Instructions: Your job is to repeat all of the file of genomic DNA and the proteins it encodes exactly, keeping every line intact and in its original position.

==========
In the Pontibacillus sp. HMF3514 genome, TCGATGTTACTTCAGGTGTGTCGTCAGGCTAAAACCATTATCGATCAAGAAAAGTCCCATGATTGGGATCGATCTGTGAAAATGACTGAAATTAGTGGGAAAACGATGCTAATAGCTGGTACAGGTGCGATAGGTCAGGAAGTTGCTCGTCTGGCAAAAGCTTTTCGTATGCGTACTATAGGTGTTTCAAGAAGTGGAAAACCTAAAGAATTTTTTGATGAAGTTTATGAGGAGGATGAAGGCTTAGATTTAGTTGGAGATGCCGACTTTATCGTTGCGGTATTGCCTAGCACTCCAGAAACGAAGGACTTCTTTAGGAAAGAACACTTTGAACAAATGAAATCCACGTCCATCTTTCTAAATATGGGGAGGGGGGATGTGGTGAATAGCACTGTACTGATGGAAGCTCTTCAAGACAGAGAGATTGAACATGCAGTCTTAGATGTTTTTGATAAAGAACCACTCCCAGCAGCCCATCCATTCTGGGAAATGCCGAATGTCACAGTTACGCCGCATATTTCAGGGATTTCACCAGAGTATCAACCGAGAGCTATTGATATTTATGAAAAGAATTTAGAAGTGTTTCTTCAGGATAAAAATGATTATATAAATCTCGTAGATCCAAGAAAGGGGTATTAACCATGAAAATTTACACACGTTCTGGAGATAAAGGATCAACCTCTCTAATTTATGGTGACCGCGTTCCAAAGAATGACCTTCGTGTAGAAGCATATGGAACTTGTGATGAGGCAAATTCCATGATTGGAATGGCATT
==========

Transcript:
In the Pontibacillus sp. HMF3514 genome, TCGATGTTACTTCAGGTGTGTCGTCAGGCTAAAACCATTATCGATCAAGAAAAGTCCCATGATTGGGATCGATCTGTGAAAATGACTGAAATTAGTGGGAAAACGATGCTAATAGCTGGTACAGGTGCGATAGGTCAGGAAGTTGCTCGTCTGGCAAAAGCTTTTCGTATGCGTACTATAGGTGTTTCAAGAAGTGGAAAACCTAAAGAATTTTTTGATGAAGTTTATGAGGAGGATGAAGGCTTAGATTTAGTTGGAGATGCCGACTTTATCGTTGCGGTATTGCCTAGCACTCCAGAAACGAAGGACTTCTTTAGGAAAGAACACTTTGAACAAATGAAATCCACGTCCATCTTTCTAAATATGGGGAGGGGGGATGTGGTGAATAGCACTGTACTGATGGAAGCTCTTCAAGACAGAGAGATTGAACATGCAGTCTTAGATGTTTTTGATAAAGAACCACTCCCAGCAGCCCATCCATTCTGGGAAATGCCGAATGTCACAGTTACGCCGCATATTTCAGGGATTTCACCAGAGTATCAACCGAGAGCTATTGATATTTATGAAAAGAATTTAGAAGTGTTTCTTCAGGATAAAAATGATTATATAAATCTCGTAGATCCAAGAAAGGGGTATTAACCATGAAAATTTACACACGTTCTGGAGATAAAGGATCAACCTCTCTAATTTATGGTGACCGCGTTCCAAAGAATGACCTTCGTGTAGAAGCATATGGAACTTGTGATGAGGCAAATTCCATGATTGGAATGGCATT